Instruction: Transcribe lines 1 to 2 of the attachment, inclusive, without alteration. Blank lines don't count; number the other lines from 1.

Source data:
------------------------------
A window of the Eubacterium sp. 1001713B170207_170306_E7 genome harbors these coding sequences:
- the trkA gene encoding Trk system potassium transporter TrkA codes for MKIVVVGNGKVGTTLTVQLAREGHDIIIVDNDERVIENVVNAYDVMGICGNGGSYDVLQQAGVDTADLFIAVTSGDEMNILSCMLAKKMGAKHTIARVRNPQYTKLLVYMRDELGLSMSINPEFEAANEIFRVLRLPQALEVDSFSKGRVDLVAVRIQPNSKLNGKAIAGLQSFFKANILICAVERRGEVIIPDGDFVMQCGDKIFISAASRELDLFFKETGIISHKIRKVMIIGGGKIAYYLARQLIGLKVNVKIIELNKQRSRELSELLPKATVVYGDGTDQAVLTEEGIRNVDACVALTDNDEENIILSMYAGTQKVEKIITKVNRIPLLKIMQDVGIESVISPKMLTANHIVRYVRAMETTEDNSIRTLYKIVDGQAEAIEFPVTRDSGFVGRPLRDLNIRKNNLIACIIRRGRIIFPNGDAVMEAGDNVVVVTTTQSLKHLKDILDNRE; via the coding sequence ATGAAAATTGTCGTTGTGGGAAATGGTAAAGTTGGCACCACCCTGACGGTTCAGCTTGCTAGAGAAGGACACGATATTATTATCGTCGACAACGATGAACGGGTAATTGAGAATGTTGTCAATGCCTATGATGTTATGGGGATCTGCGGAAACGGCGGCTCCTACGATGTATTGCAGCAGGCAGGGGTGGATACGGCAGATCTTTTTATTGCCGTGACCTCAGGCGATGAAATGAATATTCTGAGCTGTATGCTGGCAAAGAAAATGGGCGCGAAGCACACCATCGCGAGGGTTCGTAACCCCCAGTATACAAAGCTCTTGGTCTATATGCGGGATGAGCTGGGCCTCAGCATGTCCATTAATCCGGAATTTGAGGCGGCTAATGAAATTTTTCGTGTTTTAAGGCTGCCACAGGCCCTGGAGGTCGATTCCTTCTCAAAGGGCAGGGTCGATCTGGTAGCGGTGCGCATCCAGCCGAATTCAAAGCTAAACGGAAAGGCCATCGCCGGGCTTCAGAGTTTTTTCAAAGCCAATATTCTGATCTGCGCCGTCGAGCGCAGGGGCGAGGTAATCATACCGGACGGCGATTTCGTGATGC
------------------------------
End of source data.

A window of the Eubacterium sp. 1001713B170207_170306_E7 genome harbors these coding sequences:
- the trkA gene encoding Trk system potassium transporter TrkA codes for MKIVVVGNGKVGTTLTVQLAREGHDIIIVDNDERVIENVVNAYDVMGICGNGGSYDVLQQAGVDTADLFIAVTSGDEMNILSCMLAKKMGAKHTIARVRNPQYTKLLVYMRDELGLSMSINPEFEAANEIFRVLRLPQALEVDSFSKGRVDLVAVRIQPNSKLNGKAIAGLQSFFKANILICAVERRGEVIIPDGDFVMQCGDKIFISAASRELDLFFKETGIISHKIRKVMIIGGGKIAYYLARQLIGLKVNVKIIELNKQRSRELSELLPKATVVYGDGTDQAVLTEEGIRNVDACVALTDNDEENIILSMYAGTQKVEKIITKVNRIPLLKIMQDVGIESVISPKMLTANHIVRYVRAMETTEDNSIRTLYKIVDGQAEAIEFPVTRDSGFVGRPLRDLNIRKNNLIACIIRRGRIIFPNGDAVMEAGDNVVVVTTTQSLKHLKDILDNRE; via the coding sequence ATGAAAATTGTCGTTGTGGGAAATGGTAAAGTTGGCACCACCCTGACGGTTCAGCTTGCTAGAGAAGGACACGATATTATTATCGTCGACAACGATGAACGGGTAATTGAGAATGTTGTCAATGCCTATGATGTTATGGGGATCTGCGGAAACGGCGGCTCCTACGATGTATTGCAGCAGGCAGGGGTGGATACGGCAGATCTTTTTATTGCCGTGACCTCAGGCGATGAAATGAATATTCTGAGCTGTATGCTGGCAAAGAAAATGGGCGCGAAGCACACCATCGCGAGGGTTCGTAACCCCCAGTATACAAAGCTCTTGGTCTATATGCGGGATGAGCTGGGCCTCAGCATGTCCATTAATCCGGAATTTGAGGCGGCTAATGAAATTTTTCGTGTTTTAAGGCTGCCACAGGCCCTGGAGGTCGATTCCTTCTCAAAGGGCAGGGTCGATCTGGTAGCGGTGCGCATCCAGCCGAATTCAAAGCTAAACGGAAAGGCCATCGCCGGGCTTCAGAGTTTTTTCAAAGCCAATATTCTGATCTGCGCCGTCGAGCGCAGGGGCGAGGTAATCATACCGGACGGCGATTTCGTGATGC